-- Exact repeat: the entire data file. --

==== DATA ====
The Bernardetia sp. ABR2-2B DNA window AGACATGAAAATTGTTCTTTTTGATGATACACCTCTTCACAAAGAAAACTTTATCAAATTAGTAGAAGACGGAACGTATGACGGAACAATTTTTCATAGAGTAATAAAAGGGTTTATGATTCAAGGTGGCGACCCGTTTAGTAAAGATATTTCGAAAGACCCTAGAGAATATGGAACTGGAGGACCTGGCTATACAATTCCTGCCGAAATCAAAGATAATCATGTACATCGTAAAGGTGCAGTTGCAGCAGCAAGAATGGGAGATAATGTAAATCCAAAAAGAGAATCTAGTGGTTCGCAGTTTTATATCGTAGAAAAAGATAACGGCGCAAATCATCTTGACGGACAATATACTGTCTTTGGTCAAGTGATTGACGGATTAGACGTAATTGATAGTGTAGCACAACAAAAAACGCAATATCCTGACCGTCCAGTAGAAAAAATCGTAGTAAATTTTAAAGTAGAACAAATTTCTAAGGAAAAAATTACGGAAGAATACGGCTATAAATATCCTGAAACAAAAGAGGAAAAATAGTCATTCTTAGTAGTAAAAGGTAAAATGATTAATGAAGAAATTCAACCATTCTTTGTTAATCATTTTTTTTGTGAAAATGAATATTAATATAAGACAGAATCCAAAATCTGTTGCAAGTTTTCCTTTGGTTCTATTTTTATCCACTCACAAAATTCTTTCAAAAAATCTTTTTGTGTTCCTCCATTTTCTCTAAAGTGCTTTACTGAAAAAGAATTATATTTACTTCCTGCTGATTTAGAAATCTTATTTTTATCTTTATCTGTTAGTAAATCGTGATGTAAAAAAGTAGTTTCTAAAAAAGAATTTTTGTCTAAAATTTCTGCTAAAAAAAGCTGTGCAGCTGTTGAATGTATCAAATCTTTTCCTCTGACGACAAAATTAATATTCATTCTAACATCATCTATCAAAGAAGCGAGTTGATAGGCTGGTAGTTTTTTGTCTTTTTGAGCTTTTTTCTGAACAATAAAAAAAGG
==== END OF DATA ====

The Bernardetia sp. ABR2-2B DNA window AGACATGAAAATTGTTCTTTTTGATGATACACCTCTTCACAAAGAAAACTTTATCAAATTAGTAGAAGACGGAACGTATGACGGAACAATTTTTCATAGAGTAATAAAAGGGTTTATGATTCAAGGTGGCGACCCGTTTAGTAAAGATATTTCGAAAGACCCTAGAGAATATGGAACTGGAGGACCTGGCTATACAATTCCTGCCGAAATCAAAGATAATCATGTACATCGTAAAGGTGCAGTTGCAGCAGCAAGAATGGGAGATAATGTAAATCCAAAAAGAGAATCTAGTGGTTCGCAGTTTTATATCGTAGAAAAAGATAACGGCGCAAATCATCTTGACGGACAATATACTGTCTTTGGTCAAGTGATTGACGGATTAGACGTAATTGATAGTGTAGCACAACAAAAAACGCAATATCCTGACCGTCCAGTAGAAAAAATCGTAGTAAATTTTAAAGTAGAACAAATTTCTAAGGAAAAAATTACGGAAGAATACGGCTATAAATATCCTGAAACAAAAGAGGAAAAATAGTCATTCTTAGTAGTAAAAGGTAAAATGATTAATGAAGAAATTCAACCATTCTTTGTTAATCATTTTTTTTGTGAAAATGAATATTAATATAAGACAGAATCCAAAATCTGTTGCAAGTTTTCCTTTGGTTCTATTTTTATCCACTCACAAAATTCTTTCAAAAAATCTTTTTGTGTTCCTCCATTTTCTCTAAAGTGCTTTACTGAAAAAGAATTATATTTACTTCCTGCTGATTTAGAAATCTTATTTTTATCTTTATCTGTTAGTAAATCGTGATGTAAAAAAGTAGTTTCTAAAAAAGAATTTTTGTCTAAAATTTCTGCTAAAAAAAGCTGTGCAGCTGTTGAATGTATCAAATCTTTTCCTCTGACGACAAAATTAATATTCATTCTAACATCATCTATCAAAGAAGCGAGTTGATAGGCTGGTAGTTTTTTGTCTTTTTGAGCTTTTTTCTGAACAATAAAAAAAGG